Not perfect, but it is no matter! The light wrap will hide these problems for the most part. If you're wondering what happened to Laertes' torso, I haven't really put much effort into that area, because it will be hidden when I add my widescreen cutoff bars. If you have a lot of difficult keys like I did, I highly recommend you make your production widescreen, because it will save you a considerable amount of time, and it gives you a lot of compositional choices. For instance, in this shot I moved Laertes down 20 pixels, for a better composition. The downside, of course, is that you will lose resolution on widescreen monitors. If you're wondering why Laertes is so angry, it's because Hamlet has killed his father (accidentally), driven his sister to suicide (unintentionally), and has just given the first hit, for which the trumpets are speaking to the cannons, the cannons to the heavens, and the heavens to the earth!

It is most important that your key and your background are each in their own separate comps. If you don't set up your scene this way, the technique won't work properly in all situations, you'll have a messier timeline, and you'll have less flexibility when you want to change the positions of your elements — to correct perspective issues, for example. In my scene, the background image is very large and can be scaled up a great deal depending on the situation; thus by rendering eight views (N, NW, W, SW, S, SE, E, NE) of the environment, I was able to support well over one hundred comps without creating a new background image.

Once this is done, create a new composition. Since the other two should be named "Key" and "Background", I usually name this "Composite". Here's what we should be looking at:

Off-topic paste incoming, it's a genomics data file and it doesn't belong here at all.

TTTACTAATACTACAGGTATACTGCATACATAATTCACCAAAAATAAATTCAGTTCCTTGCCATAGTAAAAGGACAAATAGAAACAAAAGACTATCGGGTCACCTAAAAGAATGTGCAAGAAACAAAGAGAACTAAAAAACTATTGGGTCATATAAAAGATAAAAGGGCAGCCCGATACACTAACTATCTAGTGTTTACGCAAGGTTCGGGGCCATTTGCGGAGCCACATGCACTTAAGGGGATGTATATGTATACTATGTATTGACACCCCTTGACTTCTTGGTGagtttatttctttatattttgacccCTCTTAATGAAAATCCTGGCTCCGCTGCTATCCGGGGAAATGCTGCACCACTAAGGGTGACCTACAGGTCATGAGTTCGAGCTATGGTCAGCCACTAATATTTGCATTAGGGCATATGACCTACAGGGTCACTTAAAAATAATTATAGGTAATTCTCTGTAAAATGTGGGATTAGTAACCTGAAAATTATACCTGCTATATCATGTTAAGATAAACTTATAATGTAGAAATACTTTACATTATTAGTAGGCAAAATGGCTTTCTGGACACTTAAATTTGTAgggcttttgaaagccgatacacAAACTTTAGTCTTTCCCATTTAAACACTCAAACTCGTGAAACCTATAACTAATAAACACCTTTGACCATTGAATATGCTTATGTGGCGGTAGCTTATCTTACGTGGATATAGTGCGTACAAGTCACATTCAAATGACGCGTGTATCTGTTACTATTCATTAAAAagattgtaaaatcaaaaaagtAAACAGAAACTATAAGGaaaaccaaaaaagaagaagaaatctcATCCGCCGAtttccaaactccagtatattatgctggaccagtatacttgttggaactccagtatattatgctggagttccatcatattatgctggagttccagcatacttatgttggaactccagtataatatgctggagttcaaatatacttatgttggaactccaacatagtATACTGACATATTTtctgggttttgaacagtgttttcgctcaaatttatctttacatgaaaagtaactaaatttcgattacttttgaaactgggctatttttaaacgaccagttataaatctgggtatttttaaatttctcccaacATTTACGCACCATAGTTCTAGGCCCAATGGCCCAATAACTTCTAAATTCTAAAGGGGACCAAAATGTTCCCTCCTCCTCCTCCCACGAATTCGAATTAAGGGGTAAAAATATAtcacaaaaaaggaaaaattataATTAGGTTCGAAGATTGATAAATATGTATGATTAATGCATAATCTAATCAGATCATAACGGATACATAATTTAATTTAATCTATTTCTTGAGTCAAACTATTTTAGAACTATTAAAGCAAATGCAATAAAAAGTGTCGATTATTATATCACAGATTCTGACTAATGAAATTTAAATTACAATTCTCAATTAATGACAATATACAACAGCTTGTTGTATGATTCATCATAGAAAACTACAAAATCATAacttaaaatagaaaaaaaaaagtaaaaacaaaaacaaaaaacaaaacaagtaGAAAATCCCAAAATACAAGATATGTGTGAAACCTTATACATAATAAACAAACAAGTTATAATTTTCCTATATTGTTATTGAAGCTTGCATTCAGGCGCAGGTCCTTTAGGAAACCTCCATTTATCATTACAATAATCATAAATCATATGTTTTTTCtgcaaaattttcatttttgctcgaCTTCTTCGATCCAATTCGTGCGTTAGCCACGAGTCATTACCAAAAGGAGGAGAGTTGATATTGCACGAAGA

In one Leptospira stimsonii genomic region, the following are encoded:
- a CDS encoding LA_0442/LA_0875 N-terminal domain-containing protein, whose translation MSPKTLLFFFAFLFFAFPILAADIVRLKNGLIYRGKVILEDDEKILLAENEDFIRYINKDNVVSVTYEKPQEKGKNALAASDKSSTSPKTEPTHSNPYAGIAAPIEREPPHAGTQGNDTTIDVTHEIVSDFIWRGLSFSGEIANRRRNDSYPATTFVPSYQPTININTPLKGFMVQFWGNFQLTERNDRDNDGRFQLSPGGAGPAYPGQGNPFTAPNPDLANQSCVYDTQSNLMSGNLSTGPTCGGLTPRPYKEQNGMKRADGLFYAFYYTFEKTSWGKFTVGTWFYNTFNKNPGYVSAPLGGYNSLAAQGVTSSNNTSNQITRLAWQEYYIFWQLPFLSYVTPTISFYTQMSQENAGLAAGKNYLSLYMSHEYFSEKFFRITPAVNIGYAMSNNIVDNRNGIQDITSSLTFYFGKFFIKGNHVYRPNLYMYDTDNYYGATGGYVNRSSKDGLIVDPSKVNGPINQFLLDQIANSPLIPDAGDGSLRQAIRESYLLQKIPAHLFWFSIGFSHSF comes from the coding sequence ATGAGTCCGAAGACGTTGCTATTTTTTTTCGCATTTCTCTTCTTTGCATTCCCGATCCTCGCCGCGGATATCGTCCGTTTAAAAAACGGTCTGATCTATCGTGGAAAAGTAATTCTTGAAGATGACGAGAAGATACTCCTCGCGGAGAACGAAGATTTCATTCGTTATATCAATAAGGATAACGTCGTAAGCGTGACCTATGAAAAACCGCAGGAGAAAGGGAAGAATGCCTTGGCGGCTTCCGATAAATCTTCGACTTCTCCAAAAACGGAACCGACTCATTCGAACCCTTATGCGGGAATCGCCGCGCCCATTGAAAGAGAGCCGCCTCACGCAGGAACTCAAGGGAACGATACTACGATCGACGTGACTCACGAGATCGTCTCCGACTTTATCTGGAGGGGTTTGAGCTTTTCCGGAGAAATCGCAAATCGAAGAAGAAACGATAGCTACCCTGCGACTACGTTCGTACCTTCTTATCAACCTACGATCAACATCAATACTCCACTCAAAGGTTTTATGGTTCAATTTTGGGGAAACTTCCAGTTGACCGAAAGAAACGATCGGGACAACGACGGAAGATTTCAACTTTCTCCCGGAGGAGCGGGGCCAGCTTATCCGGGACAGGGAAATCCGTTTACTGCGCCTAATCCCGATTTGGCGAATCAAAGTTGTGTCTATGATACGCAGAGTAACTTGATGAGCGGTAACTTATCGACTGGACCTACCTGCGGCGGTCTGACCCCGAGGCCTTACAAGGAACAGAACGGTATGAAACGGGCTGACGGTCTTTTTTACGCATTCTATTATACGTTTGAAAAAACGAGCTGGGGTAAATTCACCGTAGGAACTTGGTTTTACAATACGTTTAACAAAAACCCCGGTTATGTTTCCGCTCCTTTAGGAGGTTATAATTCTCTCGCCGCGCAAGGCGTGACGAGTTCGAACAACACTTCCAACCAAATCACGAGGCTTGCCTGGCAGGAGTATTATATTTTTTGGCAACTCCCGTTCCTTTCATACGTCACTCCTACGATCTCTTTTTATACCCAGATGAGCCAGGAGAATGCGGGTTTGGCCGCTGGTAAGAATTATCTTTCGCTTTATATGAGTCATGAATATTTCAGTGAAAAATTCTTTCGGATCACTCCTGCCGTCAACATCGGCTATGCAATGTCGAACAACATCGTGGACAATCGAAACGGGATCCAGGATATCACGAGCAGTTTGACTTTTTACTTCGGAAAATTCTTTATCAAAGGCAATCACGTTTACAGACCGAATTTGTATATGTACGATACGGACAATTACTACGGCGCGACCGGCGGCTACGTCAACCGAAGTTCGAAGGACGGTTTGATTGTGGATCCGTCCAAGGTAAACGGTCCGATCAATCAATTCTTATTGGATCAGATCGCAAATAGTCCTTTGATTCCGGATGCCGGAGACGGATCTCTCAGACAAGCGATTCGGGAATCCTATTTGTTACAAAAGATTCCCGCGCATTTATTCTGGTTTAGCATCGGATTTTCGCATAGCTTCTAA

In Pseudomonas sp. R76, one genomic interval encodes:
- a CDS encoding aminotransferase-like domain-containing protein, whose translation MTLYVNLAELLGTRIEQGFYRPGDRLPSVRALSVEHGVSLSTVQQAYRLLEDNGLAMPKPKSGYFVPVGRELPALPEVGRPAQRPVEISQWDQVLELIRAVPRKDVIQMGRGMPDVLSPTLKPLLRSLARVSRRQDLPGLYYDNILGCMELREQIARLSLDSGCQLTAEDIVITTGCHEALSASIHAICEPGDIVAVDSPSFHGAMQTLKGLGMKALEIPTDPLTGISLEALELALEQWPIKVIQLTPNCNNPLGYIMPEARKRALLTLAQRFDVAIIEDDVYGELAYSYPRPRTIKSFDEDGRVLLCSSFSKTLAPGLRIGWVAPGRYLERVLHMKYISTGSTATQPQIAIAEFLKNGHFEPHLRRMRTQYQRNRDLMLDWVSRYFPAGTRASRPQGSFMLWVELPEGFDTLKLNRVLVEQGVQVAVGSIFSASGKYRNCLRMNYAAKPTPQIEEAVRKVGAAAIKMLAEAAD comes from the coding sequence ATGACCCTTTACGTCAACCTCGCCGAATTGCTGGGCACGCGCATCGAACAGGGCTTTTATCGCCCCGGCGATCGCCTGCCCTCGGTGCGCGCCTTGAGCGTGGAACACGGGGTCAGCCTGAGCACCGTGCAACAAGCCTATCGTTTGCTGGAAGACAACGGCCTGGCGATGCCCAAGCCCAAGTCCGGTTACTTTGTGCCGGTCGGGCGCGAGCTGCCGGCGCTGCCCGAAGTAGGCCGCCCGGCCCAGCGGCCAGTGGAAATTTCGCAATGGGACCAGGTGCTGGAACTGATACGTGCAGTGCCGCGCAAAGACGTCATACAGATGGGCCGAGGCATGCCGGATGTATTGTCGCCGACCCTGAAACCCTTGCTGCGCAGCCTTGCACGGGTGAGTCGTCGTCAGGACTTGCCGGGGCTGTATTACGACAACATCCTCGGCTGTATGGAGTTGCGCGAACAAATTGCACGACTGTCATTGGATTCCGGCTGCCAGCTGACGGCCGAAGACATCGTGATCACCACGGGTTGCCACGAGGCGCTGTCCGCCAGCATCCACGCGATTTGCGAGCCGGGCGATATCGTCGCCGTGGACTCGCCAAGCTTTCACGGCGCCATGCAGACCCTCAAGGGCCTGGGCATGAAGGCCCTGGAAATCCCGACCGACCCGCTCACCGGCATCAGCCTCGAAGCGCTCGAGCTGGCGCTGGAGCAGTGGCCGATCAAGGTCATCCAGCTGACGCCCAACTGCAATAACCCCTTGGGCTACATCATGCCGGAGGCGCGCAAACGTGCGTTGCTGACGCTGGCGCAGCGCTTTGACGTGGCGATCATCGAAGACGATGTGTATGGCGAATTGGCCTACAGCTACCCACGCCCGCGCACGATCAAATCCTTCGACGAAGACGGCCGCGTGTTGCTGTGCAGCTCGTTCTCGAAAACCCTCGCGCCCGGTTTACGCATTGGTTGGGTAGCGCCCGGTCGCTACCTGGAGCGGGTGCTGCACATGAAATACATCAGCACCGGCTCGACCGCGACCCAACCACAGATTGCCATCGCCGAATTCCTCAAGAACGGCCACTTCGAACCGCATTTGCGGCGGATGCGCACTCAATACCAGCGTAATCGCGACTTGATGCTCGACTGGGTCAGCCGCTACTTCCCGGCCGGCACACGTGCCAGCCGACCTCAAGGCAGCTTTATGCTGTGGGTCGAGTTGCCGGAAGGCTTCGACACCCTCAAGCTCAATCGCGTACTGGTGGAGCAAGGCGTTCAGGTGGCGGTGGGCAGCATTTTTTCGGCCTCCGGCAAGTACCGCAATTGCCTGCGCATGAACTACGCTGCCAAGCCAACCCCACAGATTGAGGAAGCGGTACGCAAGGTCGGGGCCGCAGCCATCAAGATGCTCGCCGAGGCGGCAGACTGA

It doesn't look too great. Let's do our best to rectify the situation:

1.) Duplicate the Background layer and place it on the top of the stack.


2.) Choose (Effect > Channel) "Set Matte".


3.) Check "Invert Matte" and set the "Take Matte From Layer" pop-up menu to "Key".

In the main window, you should have seen your subject disappear and then reappear when you finished with the settings. What you have now is a background, the foreground, and then the background on top with a hole cut out for the foreground. Now we want to make it spill over onto the subject:

4.) Make sure that the top layer is selected, then choose (Effect > Blur & Sharpen) "Fast Blur".

5.) Add some blur: a setting between 20 and 40 should do the trick.


That looks pretty weird, doesn't it? There are some interesting possibilities with this alone… By applying Fast Blur, we've caused a bit of the background color to spill onto Laertes' shoulder. Now, we want our original background back again. That part's easy!

6.) Duplicate the top Background layer. Remove its fast blur effect by deleting it or unchecking the little f.

Depending on the situation you may want to set the spill layer's mode to "Lighten". This will prevent dark background objects from casting shadows onto the subject, which doesn't look right. However in some cases, this effect may be desirable, and will help soften the transition between the foreground and the background, especially if you're using a luma key.

7.) Because my foreground is so grainy, I'm going to add some (Effect > Stylize) "Noise" to the background, to make it look as though they were shot at the same time.

I'm also going to add back in some Fast Blur, about 5 pixels worth. This will soften the background and also further softens the edges again. (If you want to add more blur, do it in the original "Background" comp; otherwise you'll get that weird halo again. I'd recommend modifying the pre-comp exclusively, if you have a really good key from hi-res footage and you want to keep hair strands and such.)